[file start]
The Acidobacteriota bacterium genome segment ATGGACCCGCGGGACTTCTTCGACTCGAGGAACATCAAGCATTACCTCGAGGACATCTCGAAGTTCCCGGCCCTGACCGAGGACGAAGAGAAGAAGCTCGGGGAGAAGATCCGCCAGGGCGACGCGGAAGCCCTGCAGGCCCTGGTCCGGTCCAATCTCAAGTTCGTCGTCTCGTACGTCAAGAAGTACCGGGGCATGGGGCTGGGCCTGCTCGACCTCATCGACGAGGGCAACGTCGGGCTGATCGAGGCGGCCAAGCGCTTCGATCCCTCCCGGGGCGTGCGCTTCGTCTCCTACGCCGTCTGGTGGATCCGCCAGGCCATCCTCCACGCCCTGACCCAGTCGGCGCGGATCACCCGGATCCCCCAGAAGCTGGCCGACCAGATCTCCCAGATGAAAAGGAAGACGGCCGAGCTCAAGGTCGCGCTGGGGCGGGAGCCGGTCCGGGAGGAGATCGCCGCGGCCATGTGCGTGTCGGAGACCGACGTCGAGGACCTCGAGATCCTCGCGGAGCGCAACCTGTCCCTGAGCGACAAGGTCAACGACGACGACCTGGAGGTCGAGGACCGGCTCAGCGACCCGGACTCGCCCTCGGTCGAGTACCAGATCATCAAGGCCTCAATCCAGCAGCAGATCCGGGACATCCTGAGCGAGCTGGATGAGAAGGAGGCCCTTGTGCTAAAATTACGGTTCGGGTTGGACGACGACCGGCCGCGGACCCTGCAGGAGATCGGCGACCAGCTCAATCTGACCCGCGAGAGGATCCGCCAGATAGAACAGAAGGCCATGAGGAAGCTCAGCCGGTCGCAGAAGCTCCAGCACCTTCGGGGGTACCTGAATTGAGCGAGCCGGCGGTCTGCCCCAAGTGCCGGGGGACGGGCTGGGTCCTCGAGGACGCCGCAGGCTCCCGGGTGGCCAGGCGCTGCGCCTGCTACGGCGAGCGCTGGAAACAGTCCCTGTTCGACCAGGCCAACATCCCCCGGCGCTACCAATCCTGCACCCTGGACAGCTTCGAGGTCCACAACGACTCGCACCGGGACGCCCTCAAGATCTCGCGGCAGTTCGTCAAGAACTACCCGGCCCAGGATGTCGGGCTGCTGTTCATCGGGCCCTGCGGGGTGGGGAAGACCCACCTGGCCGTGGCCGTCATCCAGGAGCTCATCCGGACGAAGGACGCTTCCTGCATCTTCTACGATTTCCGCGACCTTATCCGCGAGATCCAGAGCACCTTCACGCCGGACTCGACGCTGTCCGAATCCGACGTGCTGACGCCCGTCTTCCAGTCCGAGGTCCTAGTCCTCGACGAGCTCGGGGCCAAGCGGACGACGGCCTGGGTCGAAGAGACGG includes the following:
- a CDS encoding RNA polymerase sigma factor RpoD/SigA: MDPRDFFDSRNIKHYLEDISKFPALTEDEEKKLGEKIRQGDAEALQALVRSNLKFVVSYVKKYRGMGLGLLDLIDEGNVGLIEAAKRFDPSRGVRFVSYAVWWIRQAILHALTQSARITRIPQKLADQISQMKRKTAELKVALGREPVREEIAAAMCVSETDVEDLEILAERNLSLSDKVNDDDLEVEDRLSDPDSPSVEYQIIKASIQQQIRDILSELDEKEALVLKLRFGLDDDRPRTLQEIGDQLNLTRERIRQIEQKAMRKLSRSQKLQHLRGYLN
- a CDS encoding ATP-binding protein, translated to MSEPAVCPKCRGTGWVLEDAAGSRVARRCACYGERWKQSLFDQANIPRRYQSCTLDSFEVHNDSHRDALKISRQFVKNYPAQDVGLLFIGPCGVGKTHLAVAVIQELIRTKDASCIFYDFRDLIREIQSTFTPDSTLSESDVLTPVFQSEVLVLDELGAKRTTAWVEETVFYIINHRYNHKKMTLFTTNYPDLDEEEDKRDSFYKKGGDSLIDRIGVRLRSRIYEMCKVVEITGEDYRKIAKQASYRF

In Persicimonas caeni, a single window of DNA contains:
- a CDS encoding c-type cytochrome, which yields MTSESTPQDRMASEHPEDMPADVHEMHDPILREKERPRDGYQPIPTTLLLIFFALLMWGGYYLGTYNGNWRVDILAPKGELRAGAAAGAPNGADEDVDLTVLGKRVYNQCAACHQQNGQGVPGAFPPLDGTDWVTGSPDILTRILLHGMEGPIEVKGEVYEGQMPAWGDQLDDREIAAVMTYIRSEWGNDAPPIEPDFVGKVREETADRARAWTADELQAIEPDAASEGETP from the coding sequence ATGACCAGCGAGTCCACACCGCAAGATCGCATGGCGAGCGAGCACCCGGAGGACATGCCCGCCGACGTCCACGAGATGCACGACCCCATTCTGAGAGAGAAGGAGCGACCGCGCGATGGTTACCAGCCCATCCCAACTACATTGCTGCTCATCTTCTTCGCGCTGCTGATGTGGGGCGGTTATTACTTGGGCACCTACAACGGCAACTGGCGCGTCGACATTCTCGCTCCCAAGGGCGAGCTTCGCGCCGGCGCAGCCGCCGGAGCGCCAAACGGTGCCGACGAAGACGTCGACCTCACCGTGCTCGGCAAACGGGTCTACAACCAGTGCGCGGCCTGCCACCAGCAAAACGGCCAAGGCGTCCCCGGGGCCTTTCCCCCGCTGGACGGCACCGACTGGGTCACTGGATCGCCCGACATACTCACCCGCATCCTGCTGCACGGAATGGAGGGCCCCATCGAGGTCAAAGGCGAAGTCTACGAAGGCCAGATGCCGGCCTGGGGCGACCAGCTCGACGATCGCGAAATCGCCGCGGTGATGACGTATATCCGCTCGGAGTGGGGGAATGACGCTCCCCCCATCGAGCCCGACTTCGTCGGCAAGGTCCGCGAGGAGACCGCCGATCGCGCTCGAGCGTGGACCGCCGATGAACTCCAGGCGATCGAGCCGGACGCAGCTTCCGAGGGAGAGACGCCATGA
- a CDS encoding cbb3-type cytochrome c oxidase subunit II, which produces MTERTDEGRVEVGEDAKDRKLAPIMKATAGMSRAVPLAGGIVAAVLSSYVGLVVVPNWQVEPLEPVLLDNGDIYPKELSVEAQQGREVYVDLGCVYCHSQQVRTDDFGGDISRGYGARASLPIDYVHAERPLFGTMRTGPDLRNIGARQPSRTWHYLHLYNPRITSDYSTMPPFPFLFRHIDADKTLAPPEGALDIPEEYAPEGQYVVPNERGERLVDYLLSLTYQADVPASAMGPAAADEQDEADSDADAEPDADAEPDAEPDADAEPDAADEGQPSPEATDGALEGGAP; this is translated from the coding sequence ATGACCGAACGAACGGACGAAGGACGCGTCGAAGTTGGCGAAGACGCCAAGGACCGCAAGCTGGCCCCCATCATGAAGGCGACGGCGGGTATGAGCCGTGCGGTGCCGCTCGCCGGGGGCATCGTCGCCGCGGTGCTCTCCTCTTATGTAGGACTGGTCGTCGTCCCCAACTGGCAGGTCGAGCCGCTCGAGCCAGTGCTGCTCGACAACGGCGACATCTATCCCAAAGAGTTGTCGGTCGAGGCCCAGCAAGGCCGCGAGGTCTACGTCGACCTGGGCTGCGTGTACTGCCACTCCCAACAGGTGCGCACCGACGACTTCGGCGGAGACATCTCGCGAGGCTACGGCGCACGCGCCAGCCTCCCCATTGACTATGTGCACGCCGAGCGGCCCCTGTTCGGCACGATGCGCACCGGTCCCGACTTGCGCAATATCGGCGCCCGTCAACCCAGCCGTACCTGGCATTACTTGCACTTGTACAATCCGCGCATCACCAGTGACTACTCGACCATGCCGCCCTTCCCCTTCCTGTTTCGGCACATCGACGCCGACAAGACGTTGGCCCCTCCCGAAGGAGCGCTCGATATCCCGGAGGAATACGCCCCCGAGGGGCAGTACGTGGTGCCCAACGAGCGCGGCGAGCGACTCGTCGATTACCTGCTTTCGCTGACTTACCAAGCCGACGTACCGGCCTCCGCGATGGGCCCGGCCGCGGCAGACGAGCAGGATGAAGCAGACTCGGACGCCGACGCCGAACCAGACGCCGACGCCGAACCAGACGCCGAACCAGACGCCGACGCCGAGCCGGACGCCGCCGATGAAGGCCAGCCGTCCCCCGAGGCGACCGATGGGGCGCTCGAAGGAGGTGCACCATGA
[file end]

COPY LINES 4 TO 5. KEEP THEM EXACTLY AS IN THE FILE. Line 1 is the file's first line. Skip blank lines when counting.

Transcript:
In Persicimonas caeni, a single window of DNA contains:
- a CDS encoding c-type cytochrome, which yields MTSESTPQDRMASEHPEDMPADVHEMHDPILREKERPRDGYQPIPTTLLLIFFALLMWGGYYLGTYNGNWRVDILAPKGELRAGAAAGAPNGADEDVDLTVLGKRVYNQCAACHQQNGQGVPGAFPPLDGTDWVTGSPDILTRILLHGMEGPIEVKGEVYEGQMPAWGDQLDDREIAAVMTYIRSEWGNDAPPIEPDFVGKVREETADRARAWTADELQAIEPDAASEGETP from the coding sequence ATGACCAGCGAGTCCACACCGCAAGATCGCATGGCGAGCGAGCACCCGGAGGACATGCCCGCCGACGTCCACGAGATGCACGACCCCATTCTGAGAGAGAAGGAGCGACCGCGCGATGGTTACCAGCCCATCCCAACTACATTGCTGCTCATCTTCTTCGCGCTGCTGATGTGGGGCGGTTATTACTTGGGCACCTACAACGGCAACTGGCGCGTCGACATTCTCGCTCCCAAGGGCGAGCTTCGCGCCGGCGCAGCCGCCGGAGCGCCAAACGGTGCCGACGAAGACGTCGACCTCACCGTGCTCGGCAAACGGGTCTACAACCAGTGCGCGGCCTGCCACCAGCAAAACGGCCAAGGCGTCCCCGGGGCCTTTCCCCCGCTGGACGGCACCGACTGGGTCACTGGATCGCCCGACATACTCACCCGCATCCTGCTGCACGGAATGGAGGGCCCCATCGAGGTCAAAGGCGAAGTCTACGAAGGCCAGATGCCGGCCTGGGGCGACCAGCTCGACGATCGCGAAATCGCCGCGGTGATGACGTATATCCGCTCGGAGTGGGGGAATGACGCTCCCCCCATCGAGCCCGACTTCGTCGGCAAGGTCCGCGAGGAGACCGCCGATCGCGCTCGAGCGTGGACCGCCGATGAACTCCAGGCGATCGAGCCGGACGCAGCTTCCGAGGGAGAGACGCCATGA